In Timothy O'Neal, Shippen finds perfect inaugural winner; he's in Rocket Mortgage Classic
Detroit — Timothy O'Neal turned professional in 1997, and has played in seven tournaments on the PGA Tour. He's missed the cut seven times.
But, at 48, he continues to search for opportunities — and this week at Detroit Golf Club, he took advantage of a big one, winning the inaugural John Shippen to earn a spot in the field for the Rocket Mortgage Classic.
The tournament, named after the nation's first Black golfer, was founded in America's Blackest city as a way to promote diversity, specifically breaking barriers and creating chances for the top Black professional and amateur golfers.
Given O'Neal's back story, he might just be the perfect first champion.
"I guess so," he said with a big grin, shortly after walking off the 18th green on a muggy Monday afternoon. "I've been doing this for a long time, and for me, at 48, still being able to compete and being able to play means a lot to me.
"Hopefully it's gonna inspire guys not to quit, and keep grinding."
O'Neal, of Savanna, Georgia, shot an opening-round 71 to get into contention, then fired a 3-under 68 in the final round — rebounding from a sluggish start to earn a two-shot victory over Cincinnati's Kevin Hall.
The pivotal stretch came in the middle of the back nine. O'Neal spun a ball off the green and into the water at the par-5 14th for a bogey. He made par at the par-3 15th, then at the par-4 16, Hall nearly holed his approach from the fairway and had a tap-in birdie.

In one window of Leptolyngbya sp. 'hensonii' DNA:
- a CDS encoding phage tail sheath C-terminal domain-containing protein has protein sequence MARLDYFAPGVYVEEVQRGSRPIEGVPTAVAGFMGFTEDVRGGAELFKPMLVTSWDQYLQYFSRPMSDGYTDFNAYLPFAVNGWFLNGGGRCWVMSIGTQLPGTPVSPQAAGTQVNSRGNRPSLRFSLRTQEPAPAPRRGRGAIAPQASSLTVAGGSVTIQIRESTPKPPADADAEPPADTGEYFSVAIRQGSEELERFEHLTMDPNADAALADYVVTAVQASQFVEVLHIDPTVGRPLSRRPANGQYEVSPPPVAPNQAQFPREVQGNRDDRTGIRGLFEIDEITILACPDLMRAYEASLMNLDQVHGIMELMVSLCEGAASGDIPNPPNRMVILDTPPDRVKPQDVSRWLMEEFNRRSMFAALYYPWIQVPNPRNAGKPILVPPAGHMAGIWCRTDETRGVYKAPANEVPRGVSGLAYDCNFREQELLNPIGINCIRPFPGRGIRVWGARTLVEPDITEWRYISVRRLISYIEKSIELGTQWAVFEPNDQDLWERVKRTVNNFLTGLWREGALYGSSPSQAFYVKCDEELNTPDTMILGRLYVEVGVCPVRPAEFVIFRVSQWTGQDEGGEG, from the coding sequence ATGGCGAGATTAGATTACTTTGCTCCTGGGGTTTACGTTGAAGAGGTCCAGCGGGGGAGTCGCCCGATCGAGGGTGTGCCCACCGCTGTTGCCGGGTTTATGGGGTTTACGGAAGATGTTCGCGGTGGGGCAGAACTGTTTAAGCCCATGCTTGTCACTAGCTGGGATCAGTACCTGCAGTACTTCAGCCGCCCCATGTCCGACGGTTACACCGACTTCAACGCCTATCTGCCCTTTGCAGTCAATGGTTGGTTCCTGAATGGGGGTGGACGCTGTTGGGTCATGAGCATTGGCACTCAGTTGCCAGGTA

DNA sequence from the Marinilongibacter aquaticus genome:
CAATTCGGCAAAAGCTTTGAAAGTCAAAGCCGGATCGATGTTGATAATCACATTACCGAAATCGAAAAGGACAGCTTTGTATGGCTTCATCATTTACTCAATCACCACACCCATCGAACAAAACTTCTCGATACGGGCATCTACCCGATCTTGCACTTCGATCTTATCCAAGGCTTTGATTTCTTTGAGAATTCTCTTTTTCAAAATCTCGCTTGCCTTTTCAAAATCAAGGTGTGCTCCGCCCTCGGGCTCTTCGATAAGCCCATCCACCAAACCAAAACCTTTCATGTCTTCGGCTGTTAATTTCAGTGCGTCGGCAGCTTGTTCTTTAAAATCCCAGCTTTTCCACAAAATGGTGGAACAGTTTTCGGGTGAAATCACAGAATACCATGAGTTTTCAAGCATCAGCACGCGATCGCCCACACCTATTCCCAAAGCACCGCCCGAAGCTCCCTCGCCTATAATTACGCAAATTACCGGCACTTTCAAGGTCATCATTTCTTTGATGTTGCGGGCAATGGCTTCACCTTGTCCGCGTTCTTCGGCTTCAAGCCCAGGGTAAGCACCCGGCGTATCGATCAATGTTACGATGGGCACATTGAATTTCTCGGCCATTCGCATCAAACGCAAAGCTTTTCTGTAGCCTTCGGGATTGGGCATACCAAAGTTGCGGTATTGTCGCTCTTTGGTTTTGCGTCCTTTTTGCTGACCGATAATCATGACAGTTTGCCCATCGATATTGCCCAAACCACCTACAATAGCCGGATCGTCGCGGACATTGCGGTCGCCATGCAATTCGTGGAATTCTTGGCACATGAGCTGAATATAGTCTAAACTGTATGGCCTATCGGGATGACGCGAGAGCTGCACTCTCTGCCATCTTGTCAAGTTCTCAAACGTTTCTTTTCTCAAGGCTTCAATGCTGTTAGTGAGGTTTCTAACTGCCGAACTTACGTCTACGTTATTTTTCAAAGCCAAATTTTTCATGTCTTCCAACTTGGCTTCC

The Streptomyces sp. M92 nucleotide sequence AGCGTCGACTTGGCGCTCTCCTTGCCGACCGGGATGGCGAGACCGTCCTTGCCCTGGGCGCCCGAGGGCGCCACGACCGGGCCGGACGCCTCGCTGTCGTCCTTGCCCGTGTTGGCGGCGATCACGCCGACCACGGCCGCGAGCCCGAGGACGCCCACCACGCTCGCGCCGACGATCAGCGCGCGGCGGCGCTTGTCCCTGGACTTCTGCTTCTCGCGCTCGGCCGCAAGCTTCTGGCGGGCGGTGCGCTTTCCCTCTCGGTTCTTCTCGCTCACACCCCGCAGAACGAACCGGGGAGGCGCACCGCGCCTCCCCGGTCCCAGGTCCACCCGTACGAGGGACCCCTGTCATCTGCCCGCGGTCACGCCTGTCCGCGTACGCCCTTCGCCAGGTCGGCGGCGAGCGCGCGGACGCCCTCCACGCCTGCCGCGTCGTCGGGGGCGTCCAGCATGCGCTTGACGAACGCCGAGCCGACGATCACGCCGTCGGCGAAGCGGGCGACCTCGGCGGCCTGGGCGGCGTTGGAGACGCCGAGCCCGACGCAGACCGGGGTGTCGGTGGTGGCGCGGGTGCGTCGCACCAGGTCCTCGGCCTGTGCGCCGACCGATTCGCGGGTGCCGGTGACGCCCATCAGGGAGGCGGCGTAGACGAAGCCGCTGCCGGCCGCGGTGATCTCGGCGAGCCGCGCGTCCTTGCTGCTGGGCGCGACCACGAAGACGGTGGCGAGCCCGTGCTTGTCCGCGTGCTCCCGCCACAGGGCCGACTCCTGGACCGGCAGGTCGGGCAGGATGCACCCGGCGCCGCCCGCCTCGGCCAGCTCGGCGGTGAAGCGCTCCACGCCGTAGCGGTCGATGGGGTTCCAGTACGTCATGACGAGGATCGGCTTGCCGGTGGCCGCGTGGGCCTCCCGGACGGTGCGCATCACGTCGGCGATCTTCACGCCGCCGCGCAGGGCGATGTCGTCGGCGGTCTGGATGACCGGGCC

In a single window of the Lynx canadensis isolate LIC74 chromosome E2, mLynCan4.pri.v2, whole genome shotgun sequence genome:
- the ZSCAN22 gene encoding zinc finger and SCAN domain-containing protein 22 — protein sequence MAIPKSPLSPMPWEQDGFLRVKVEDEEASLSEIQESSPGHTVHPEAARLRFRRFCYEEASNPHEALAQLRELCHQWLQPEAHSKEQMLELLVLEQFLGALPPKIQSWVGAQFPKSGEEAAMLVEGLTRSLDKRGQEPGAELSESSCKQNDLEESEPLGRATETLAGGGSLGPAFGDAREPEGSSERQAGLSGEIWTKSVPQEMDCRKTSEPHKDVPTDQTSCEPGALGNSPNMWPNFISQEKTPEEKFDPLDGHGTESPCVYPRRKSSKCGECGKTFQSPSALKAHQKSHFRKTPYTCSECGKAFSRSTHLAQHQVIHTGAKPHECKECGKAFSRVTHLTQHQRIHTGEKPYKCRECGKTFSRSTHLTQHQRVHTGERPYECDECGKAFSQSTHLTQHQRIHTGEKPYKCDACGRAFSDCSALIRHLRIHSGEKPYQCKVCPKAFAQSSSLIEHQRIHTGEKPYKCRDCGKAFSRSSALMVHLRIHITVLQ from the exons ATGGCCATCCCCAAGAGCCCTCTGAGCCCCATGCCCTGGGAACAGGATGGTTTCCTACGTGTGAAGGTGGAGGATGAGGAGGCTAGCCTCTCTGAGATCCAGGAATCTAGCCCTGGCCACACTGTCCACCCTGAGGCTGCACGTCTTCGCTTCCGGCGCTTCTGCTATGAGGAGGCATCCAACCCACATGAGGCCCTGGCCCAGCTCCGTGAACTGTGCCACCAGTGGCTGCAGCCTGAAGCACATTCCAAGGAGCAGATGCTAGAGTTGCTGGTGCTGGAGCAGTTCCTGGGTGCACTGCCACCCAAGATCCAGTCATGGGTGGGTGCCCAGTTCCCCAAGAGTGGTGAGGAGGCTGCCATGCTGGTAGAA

Knowing Hall might be his closest competitor, O'Neal followed that with a 9-iron to 8 feet, and he made the birdie on top of Hall's.
O'Neal then birdied the par-5 17th to give him breathing room heading to the clubhouse.
At 48, O'Neal isn't quite the oldest in the field — Michigan PGA section champion Jeff Roth is 63; Phil MIckelson and K.J. Choi are 51 — and, outside of a few gray whiskers to his goatee, he appears much younger than his age. He turns 49 in August.
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This will mark O'Neal's first PGA Tour appearance since 2019, when he received the Charlie Sifford Memorial Exemption to play in the Genesis Open in Los Angeles (Flint's Willie Mack III received that this year). Before that, he played in the U.S. Open in 2015.
Like the Shippen, the Sifford exemption is among the most visible initiatives on the PGA Tour designed to create more diversity. O'Neal hopes more of that is to come.
"It's a start," he said. "Hopefully more tournaments will start doing something similar. It'd be nice. It's a step in the right direction. We're not there yet."
In recent years, O'Neal, a Jackson State alum, mostly played the Korn Ferry Tour and the PGA Tour Latinoamérica, where he's won multiple times over the years, and this year has made nine of 13 cuts.
Among the locals in the field, Joseph Hooks (Wayne State) tied for 12th, Troy Taylor (Michigan State) tied for 14th and Andrew Walker (Michigan State) tied for 16th.
The women's side of the Shippen field was won by Flint native Shasta Averyardt and South Carolina alum Anita Uwadia, who earned the exemption into next month's LPGA Tour team tournament in Midland, the Great Lakes Bay Invitational.